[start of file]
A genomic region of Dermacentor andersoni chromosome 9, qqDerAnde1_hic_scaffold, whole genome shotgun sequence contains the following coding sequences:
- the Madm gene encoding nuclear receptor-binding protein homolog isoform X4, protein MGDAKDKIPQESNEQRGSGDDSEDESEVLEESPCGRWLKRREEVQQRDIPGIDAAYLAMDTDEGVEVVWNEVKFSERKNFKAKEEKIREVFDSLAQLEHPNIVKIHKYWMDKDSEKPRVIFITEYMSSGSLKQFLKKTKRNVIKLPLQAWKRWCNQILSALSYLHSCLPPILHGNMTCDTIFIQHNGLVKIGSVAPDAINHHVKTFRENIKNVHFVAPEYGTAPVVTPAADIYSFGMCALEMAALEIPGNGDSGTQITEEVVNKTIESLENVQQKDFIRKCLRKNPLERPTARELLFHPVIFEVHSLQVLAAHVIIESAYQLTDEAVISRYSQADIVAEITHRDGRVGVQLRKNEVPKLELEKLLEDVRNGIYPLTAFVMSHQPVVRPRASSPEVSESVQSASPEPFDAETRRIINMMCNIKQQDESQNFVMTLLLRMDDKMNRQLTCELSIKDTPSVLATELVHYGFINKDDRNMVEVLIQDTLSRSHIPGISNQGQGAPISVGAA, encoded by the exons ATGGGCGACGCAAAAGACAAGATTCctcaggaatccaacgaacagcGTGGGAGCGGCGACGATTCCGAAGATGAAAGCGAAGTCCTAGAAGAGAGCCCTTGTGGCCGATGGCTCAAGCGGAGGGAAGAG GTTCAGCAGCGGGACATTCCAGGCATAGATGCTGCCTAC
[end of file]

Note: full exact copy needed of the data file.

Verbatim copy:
A genomic region of Dermacentor andersoni chromosome 9, qqDerAnde1_hic_scaffold, whole genome shotgun sequence contains the following coding sequences:
- the Madm gene encoding nuclear receptor-binding protein homolog isoform X4, protein MGDAKDKIPQESNEQRGSGDDSEDESEVLEESPCGRWLKRREEVQQRDIPGIDAAYLAMDTDEGVEVVWNEVKFSERKNFKAKEEKIREVFDSLAQLEHPNIVKIHKYWMDKDSEKPRVIFITEYMSSGSLKQFLKKTKRNVIKLPLQAWKRWCNQILSALSYLHSCLPPILHGNMTCDTIFIQHNGLVKIGSVAPDAINHHVKTFRENIKNVHFVAPEYGTAPVVTPAADIYSFGMCALEMAALEIPGNGDSGTQITEEVVNKTIESLENVQQKDFIRKCLRKNPLERPTARELLFHPVIFEVHSLQVLAAHVIIESAYQLTDEAVISRYSQADIVAEITHRDGRVGVQLRKNEVPKLELEKLLEDVRNGIYPLTAFVMSHQPVVRPRASSPEVSESVQSASPEPFDAETRRIINMMCNIKQQDESQNFVMTLLLRMDDKMNRQLTCELSIKDTPSVLATELVHYGFINKDDRNMVEVLIQDTLSRSHIPGISNQGQGAPISVGAA, encoded by the exons ATGGGCGACGCAAAAGACAAGATTCctcaggaatccaacgaacagcGTGGGAGCGGCGACGATTCCGAAGATGAAAGCGAAGTCCTAGAAGAGAGCCCTTGTGGCCGATGGCTCAAGCGGAGGGAAGAG GTTCAGCAGCGGGACATTCCAGGCATAGATGCTGCCTAC